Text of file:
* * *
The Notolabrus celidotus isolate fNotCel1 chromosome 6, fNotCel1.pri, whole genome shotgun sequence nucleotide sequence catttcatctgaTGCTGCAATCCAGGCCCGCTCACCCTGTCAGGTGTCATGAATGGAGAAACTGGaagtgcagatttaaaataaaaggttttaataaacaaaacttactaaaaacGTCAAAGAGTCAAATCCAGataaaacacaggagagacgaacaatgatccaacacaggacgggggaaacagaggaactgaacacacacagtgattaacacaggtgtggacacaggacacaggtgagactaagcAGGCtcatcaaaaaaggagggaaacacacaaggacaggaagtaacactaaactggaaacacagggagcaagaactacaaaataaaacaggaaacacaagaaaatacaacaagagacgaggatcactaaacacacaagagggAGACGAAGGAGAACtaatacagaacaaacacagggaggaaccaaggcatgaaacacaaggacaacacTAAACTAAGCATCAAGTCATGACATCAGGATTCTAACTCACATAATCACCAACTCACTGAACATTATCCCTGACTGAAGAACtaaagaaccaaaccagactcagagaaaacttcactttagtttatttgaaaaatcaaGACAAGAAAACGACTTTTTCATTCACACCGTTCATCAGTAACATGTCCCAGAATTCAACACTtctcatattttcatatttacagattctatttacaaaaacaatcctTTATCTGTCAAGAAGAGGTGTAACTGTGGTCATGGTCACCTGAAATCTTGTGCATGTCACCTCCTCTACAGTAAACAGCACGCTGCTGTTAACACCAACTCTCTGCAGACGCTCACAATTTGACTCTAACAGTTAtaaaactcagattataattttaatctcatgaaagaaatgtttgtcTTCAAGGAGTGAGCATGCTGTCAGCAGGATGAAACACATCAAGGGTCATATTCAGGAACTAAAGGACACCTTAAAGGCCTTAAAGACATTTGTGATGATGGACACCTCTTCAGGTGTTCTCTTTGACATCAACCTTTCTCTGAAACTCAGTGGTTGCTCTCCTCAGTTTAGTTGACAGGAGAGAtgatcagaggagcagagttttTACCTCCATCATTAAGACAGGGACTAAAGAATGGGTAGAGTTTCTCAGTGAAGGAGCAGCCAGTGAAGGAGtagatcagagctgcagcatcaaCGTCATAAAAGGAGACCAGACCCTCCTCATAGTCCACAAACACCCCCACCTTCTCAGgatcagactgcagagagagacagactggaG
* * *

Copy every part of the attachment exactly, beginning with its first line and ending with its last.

The Notolabrus celidotus isolate fNotCel1 chromosome 6, fNotCel1.pri, whole genome shotgun sequence nucleotide sequence catttcatctgaTGCTGCAATCCAGGCCCGCTCACCCTGTCAGGTGTCATGAATGGAGAAACTGGaagtgcagatttaaaataaaaggttttaataaacaaaacttactaaaaacGTCAAAGAGTCAAATCCAGataaaacacaggagagacgaacaatgatccaacacaggacgggggaaacagaggaactgaacacacacagtgattaacacaggtgtggacacaggacacaggtgagactaagcAGGCtcatcaaaaaaggagggaaacacacaaggacaggaagtaacactaaactggaaacacagggagcaagaactacaaaataaaacaggaaacacaagaaaatacaacaagagacgaggatcactaaacacacaagagggAGACGAAGGAGAACtaatacagaacaaacacagggaggaaccaaggcatgaaacacaaggacaacacTAAACTAAGCATCAAGTCATGACATCAGGATTCTAACTCACATAATCACCAACTCACTGAACATTATCCCTGACTGAAGAACtaaagaaccaaaccagactcagagaaaacttcactttagtttatttgaaaaatcaaGACAAGAAAACGACTTTTTCATTCACACCGTTCATCAGTAACATGTCCCAGAATTCAACACTtctcatattttcatatttacagattctatttacaaaaacaatcctTTATCTGTCAAGAAGAGGTGTAACTGTGGTCATGGTCACCTGAAATCTTGTGCATGTCACCTCCTCTACAGTAAACAGCACGCTGCTGTTAACACCAACTCTCTGCAGACGCTCACAATTTGACTCTAACAGTTAtaaaactcagattataattttaatctcatgaaagaaatgtttgtcTTCAAGGAGTGAGCATGCTGTCAGCAGGATGAAACACATCAAGGGTCATATTCAGGAACTAAAGGACACCTTAAAGGCCTTAAAGACATTTGTGATGATGGACACCTCTTCAGGTGTTCTCTTTGACATCAACCTTTCTCTGAAACTCAGTGGTTGCTCTCCTCAGTTTAGTTGACAGGAGAGAtgatcagaggagcagagttttTACCTCCATCATTAAGACAGGGACTAAAGAATGGGTAGAGTTTCTCAGTGAAGGAGCAGCCAGTGAAGGAGtagatcagagctgcagcatcaaCGTCATAAAAGGAGACCAGACCCTCCTCATAGTCCACAAACACCCCCACCTTCTCAGgatcagactgcagagagagacagactggaG